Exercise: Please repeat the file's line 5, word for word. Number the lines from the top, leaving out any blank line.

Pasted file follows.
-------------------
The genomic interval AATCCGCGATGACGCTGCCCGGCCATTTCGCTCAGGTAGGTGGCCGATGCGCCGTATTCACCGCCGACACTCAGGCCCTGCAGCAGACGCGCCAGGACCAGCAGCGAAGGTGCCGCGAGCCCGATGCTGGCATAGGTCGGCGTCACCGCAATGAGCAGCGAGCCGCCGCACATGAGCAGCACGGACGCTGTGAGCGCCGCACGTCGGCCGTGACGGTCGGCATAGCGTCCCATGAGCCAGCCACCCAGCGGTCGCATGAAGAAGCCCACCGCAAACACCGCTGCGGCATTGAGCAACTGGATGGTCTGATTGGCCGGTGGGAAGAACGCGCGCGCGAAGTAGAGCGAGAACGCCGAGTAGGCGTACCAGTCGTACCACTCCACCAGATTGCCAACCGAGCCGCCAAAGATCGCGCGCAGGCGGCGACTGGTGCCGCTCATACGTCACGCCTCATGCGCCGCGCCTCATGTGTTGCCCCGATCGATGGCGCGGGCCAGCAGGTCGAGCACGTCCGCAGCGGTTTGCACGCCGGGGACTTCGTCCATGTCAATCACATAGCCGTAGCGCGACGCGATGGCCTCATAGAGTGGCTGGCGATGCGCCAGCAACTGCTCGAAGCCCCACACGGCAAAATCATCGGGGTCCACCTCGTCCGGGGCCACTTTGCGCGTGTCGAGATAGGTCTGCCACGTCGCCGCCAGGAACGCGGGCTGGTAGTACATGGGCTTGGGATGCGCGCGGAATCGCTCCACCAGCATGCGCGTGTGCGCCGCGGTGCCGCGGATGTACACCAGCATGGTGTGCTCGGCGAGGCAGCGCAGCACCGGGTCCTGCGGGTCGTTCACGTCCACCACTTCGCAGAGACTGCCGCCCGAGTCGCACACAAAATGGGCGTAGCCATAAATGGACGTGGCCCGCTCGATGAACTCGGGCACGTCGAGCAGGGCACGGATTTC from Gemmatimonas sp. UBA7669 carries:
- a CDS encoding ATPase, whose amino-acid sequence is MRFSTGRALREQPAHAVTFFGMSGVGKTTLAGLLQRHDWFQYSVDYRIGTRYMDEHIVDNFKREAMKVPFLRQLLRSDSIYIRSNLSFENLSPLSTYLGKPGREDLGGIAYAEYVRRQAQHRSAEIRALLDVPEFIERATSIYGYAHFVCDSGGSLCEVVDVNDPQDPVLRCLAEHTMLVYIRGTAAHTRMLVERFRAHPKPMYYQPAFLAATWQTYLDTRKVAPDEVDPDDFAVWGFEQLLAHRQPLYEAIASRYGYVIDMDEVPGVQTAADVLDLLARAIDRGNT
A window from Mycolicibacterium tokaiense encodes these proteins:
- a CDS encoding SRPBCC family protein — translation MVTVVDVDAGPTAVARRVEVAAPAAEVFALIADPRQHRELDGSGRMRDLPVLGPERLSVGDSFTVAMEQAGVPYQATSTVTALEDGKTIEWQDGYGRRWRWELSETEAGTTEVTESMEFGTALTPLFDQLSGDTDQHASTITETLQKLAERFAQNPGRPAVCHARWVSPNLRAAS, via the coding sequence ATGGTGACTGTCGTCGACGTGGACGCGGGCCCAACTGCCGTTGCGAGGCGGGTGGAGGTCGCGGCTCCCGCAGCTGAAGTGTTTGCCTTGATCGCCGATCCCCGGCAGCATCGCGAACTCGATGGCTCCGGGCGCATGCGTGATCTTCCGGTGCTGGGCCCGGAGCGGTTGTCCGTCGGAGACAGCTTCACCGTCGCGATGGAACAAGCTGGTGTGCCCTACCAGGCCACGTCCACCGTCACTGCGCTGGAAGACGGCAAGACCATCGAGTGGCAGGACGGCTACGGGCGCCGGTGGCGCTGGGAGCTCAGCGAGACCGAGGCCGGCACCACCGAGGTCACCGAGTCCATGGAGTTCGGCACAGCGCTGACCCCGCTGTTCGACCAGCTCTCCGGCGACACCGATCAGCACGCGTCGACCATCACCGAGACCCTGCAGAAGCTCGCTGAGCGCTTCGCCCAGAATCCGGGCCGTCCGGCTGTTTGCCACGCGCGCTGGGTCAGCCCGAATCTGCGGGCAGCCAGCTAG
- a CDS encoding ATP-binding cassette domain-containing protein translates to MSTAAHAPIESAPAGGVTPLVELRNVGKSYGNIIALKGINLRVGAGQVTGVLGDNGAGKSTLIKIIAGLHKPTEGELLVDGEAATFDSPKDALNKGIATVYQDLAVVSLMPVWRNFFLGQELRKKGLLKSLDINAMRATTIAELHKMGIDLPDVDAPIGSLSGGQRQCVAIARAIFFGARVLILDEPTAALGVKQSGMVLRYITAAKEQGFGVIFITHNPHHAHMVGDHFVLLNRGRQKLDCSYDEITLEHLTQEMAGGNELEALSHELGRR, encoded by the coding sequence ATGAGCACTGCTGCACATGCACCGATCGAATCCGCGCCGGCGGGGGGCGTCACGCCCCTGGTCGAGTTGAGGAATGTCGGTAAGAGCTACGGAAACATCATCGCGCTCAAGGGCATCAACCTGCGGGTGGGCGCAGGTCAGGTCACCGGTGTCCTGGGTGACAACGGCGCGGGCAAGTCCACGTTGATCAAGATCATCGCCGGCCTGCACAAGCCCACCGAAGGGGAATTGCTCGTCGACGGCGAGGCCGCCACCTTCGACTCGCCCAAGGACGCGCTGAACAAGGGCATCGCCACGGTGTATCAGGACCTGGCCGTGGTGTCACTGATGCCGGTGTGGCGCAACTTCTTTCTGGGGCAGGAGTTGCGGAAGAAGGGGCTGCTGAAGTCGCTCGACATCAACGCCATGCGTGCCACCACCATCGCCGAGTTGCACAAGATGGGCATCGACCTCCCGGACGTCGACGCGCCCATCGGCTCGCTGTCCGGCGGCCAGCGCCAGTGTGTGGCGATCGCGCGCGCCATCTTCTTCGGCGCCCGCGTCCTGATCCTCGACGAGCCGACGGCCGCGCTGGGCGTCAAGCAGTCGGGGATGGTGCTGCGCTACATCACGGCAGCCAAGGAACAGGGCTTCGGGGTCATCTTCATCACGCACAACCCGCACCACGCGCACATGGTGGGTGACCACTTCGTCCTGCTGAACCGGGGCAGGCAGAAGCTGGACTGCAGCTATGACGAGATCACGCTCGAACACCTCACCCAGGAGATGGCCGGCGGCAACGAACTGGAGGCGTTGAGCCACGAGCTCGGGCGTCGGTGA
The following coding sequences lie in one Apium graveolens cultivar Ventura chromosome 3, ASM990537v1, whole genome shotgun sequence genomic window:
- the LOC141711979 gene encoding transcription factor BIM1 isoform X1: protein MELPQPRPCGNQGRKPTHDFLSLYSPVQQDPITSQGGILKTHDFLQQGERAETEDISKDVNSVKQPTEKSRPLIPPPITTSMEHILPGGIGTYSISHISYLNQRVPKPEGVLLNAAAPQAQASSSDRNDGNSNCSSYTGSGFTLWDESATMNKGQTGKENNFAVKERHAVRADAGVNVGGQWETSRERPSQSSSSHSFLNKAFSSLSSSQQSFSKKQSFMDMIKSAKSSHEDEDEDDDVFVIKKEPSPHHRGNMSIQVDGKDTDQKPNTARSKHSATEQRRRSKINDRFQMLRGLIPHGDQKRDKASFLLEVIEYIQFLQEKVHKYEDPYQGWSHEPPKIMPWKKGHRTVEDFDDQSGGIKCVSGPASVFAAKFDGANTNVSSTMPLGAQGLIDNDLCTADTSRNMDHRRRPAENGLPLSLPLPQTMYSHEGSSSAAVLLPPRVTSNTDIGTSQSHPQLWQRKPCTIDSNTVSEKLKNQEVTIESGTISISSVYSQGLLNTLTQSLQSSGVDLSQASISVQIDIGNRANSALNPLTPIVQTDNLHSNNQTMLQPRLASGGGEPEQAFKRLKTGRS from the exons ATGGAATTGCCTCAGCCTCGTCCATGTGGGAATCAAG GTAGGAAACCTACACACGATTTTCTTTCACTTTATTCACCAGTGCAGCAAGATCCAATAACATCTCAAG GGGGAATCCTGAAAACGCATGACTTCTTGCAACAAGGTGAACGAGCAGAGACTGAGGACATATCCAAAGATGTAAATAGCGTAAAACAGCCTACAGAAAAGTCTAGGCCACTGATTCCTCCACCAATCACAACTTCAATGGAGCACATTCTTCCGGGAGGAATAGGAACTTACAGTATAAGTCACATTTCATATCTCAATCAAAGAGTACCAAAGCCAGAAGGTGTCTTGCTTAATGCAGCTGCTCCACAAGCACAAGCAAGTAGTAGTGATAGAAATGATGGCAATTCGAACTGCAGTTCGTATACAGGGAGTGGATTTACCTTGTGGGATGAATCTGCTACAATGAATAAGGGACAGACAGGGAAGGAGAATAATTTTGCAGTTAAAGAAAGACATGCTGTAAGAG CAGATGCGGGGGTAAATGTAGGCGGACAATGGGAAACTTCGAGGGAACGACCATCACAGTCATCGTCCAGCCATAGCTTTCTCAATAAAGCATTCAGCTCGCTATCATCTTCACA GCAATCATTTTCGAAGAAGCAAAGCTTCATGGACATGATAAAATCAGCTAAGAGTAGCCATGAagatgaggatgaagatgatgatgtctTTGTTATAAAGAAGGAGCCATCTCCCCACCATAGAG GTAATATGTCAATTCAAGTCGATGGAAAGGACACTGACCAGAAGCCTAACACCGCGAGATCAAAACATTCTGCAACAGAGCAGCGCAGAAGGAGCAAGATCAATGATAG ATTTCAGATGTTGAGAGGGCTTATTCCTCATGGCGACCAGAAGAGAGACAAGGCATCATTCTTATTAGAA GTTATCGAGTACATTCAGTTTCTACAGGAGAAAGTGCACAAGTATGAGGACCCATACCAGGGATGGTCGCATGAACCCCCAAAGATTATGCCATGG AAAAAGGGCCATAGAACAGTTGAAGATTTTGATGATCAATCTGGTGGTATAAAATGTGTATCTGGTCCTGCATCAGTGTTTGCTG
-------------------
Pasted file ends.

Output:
- a CDS encoding ATP-binding cassette domain-containing protein translates to MSTAAHAPIESAPAGGVTPLVELRNVGKSYGNIIALKGINLRVGAGQVTGVLGDNGAGKSTLIKIIAGLHKPTEGELLVDGEAATFDSPKDALNKGIATVYQDLAVVSLMPVWRNFFLGQELRKKGLLKSLDINAMRATTIAELHKMGIDLPDVDAPIGSLSGGQRQCVAIARAIFFGARVLILDEPTAALGVKQSGMVLRYITAAKEQGFGVIFITHNPHHAHMVGDHFVLLNRGRQKLDCSYDEITLEHLTQEMAGGNELEALSHELGRR, encoded by the coding sequence ATGAGCACTGCTGCACATGCACCGATCGAATCCGCGCCGGCGGGGGGCGTCACGCCCCTGGTCGAGTTGAGGAATGTCGGTAAGAGCTACGGAAACATCATCGCGCTCAAGGGCATCAACCTGCGGGTGGGCGCAGGTCAGGTCACCGGTGTCCTGGGTGACAACGGCGCGGGCAAGTCCACGTTGATCAAGATCATCGCCGGCCTGCACAAGCCCACCGAAGGGGAATTGCTCGTCGACGGCGAGGCCGCCACCTTCGACTCGCCCAAGGACGCGCTGAACAAGGGCATCGCCACGGTGTATCAGGACCTGGCCGTGGTGTCACTGATGCCGGTGTGGCGCAACTTCTTTCTGGGGCAGGAGTTGCGGAAGAAGGGGCTGCTGAAGTCGCTCGACATCAACGCCATGCGTGCCACCACCATCGCCGAGTTGCACAAGATGGGCATCGACCTCCCGGACGTCGACGCGCCCATCGGCTCGCTGTCCGGCGGCCAGCGCCAGTGTGTGGCGATCGCGCGCGCCATCTTCTTCGGCGCCCGCGTCCTGATCCTCGACGAGCCGACGGCCGCGCTGGGCGTCAAGCAGTCGGGGATGGTGCTGCGCTACATCACGGCAGCCAAGGAACAGGGCTTCGGGGTCATCTTCATCACGCACAACCCGCACCACGCGCACATGGTGGGTGACCACTTCGTCCTGCTGAACCGGGGCAGGCAGAAGCTGGACTGCAGCTATGACGAGATCACGCTCGAACACCTCACCCAGGAGATGGCCGGCGGCAACGAACTGGAGGCGTTGAGCCACGAGCTCGGGCGTCGGTGA